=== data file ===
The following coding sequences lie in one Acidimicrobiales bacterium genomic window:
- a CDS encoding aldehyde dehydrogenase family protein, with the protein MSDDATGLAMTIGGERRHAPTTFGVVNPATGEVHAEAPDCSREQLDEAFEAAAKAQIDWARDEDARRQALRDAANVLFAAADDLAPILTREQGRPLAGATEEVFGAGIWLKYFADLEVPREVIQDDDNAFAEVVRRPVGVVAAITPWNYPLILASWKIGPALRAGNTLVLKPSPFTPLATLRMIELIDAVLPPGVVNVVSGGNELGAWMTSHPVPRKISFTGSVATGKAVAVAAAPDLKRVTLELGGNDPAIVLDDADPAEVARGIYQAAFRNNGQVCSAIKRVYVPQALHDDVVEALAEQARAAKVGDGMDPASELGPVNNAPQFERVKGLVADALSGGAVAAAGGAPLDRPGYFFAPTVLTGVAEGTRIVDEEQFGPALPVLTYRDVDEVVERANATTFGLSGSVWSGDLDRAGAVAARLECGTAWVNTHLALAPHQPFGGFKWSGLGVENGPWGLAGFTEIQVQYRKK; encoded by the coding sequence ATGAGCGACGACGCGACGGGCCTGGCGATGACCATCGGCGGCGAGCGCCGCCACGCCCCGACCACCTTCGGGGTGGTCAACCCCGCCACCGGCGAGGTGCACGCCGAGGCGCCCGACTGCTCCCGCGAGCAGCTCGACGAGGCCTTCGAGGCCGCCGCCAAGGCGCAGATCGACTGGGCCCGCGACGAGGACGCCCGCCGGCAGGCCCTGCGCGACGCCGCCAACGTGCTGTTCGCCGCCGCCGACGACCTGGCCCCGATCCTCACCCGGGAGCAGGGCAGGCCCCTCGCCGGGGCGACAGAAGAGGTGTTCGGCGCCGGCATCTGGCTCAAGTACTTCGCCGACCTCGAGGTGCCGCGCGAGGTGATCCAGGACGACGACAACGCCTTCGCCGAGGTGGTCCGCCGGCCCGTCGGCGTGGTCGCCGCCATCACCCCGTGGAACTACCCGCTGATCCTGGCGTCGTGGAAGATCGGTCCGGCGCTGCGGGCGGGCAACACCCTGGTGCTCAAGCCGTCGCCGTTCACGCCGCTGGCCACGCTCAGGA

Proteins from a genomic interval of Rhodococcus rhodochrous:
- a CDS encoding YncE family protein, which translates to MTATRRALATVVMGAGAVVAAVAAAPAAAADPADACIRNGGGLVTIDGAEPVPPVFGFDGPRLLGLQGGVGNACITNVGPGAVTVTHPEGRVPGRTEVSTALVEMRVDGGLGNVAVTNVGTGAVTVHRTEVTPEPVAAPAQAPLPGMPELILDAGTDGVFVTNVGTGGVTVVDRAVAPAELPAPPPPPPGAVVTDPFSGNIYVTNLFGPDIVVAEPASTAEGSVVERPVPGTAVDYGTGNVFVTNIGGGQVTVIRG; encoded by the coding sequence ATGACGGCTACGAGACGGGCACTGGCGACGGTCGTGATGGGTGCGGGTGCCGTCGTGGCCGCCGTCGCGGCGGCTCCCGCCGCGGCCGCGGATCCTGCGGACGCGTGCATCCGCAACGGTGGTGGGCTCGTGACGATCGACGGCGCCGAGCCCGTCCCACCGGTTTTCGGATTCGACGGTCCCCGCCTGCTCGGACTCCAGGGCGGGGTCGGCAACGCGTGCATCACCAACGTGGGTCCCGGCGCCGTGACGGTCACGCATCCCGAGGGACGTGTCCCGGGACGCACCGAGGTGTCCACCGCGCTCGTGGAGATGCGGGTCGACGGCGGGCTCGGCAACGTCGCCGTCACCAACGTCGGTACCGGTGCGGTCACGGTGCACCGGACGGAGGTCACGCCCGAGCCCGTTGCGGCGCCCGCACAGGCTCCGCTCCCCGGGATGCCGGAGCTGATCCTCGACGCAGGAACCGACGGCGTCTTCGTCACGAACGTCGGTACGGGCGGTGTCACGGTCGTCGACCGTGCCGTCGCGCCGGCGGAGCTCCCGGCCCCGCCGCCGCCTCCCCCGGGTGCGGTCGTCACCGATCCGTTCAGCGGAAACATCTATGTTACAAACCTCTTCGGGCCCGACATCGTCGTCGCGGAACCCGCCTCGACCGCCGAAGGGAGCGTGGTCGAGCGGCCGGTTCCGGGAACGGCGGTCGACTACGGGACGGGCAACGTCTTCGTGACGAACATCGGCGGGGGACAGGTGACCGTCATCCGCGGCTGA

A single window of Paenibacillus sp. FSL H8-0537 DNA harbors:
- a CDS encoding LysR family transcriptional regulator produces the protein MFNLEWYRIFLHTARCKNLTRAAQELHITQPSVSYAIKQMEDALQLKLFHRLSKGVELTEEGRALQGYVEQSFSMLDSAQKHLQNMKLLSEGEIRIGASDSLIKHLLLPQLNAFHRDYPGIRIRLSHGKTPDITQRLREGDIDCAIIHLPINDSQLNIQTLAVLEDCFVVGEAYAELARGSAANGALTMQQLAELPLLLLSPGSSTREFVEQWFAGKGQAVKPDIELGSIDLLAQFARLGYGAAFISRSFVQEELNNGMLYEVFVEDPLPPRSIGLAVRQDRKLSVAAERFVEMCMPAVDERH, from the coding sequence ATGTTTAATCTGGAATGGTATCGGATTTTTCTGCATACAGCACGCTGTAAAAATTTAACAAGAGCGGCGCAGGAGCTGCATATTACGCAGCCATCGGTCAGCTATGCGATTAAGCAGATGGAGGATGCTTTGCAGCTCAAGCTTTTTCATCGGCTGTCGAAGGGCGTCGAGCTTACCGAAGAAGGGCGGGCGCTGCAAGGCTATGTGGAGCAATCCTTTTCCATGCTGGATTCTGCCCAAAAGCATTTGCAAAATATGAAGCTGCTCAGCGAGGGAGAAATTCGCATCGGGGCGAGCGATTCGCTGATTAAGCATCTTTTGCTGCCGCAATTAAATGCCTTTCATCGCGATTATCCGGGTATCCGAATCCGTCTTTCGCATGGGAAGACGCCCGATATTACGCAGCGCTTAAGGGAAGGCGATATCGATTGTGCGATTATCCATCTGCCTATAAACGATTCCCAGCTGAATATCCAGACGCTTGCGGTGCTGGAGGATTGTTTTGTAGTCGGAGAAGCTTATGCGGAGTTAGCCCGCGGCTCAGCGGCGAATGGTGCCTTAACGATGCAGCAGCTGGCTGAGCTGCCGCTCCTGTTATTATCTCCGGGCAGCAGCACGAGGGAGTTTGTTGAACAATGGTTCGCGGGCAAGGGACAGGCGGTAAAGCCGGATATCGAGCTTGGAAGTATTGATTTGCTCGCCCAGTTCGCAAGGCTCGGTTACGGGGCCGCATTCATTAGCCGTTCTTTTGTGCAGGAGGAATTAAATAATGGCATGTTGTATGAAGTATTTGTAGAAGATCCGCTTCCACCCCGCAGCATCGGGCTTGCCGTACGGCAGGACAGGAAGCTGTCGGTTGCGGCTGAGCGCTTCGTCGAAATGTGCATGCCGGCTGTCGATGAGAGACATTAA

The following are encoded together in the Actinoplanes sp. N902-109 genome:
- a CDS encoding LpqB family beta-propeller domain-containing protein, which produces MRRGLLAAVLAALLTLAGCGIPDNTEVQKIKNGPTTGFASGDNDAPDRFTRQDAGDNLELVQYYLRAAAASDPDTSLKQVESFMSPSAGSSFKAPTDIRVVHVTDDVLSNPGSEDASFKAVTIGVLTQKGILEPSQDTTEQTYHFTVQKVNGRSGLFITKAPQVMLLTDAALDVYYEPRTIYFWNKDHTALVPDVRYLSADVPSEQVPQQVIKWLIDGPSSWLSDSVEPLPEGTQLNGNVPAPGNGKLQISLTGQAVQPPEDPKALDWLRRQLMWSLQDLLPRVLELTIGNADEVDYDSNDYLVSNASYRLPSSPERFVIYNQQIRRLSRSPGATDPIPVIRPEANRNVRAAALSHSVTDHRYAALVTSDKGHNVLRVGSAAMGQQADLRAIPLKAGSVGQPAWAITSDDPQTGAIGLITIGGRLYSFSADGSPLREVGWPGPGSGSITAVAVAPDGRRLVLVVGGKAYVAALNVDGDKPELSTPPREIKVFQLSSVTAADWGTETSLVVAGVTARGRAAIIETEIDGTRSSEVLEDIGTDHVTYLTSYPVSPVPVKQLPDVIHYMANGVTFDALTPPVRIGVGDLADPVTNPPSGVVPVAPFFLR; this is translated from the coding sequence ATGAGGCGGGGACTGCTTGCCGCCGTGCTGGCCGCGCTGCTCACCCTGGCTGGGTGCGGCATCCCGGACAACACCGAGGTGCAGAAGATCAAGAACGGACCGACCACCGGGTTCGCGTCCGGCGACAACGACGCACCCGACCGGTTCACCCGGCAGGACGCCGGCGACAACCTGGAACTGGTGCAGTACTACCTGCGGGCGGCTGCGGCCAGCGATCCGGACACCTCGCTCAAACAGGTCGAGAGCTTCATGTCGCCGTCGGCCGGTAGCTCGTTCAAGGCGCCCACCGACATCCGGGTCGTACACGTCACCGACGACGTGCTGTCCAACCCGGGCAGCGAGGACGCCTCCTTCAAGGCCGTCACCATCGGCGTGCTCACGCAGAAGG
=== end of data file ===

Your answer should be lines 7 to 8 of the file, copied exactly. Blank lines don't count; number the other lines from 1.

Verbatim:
The following are encoded together in the Actinoplanes sp. N902-109 genome:
- a CDS encoding LpqB family beta-propeller domain-containing protein, which produces MRRGLLAAVLAALLTLAGCGIPDNTEVQKIKNGPTTGFASGDNDAPDRFTRQDAGDNLELVQYYLRAAAASDPDTSLKQVESFMSPSAGSSFKAPTDIRVVHVTDDVLSNPGSEDASFKAVTIGVLTQKGILEPSQDTTEQTYHFTVQKVNGRSGLFITKAPQVMLLTDAALDVYYEPRTIYFWNKDHTALVPDVRYLSADVPSEQVPQQVIKWLIDGPSSWLSDSVEPLPEGTQLNGNVPAPGNGKLQISLTGQAVQPPEDPKALDWLRRQLMWSLQDLLPRVLELTIGNADEVDYDSNDYLVSNASYRLPSSPERFVIYNQQIRRLSRSPGATDPIPVIRPEANRNVRAAALSHSVTDHRYAALVTSDKGHNVLRVGSAAMGQQADLRAIPLKAGSVGQPAWAITSDDPQTGAIGLITIGGRLYSFSADGSPLREVGWPGPGSGSITAVAVAPDGRRLVLVVGGKAYVAALNVDGDKPELSTPPREIKVFQLSSVTAADWGTETSLVVAGVTARGRAAIIETEIDGTRSSEVLEDIGTDHVTYLTSYPVSPVPVKQLPDVIHYMANGVTFDALTPPVRIGVGDLADPVTNPPSGVVPVAPFFLR; this is translated from the coding sequence ATGAGGCGGGGACTGCTTGCCGCCGTGCTGGCCGCGCTGCTCACCCTGGCTGGGTGCGGCATCCCGGACAACACCGAGGTGCAGAAGATCAAGAACGGACCGACCACCGGGTTCGCGTCCGGCGACAACGACGCACCCGACCGGTTCACCCGGCAGGACGCCGGCGACAACCTGGAACTGGTGCAGTACTACCTGCGGGCGGCTGCGGCCAGCGATCCGGACACCTCGCTCAAACAGGTCGAGAGCTTCATGTCGCCGTCGGCCGGTAGCTCGTTCAAGGCGCCCACCGACATCCGGGTCGTACACGTCACCGACGACGTGCTGTCCAACCCGGGCAGCGAGGACGCCTCCTTCAAGGCCGTCACCATCGGCGTGCTCACGCAGAAGG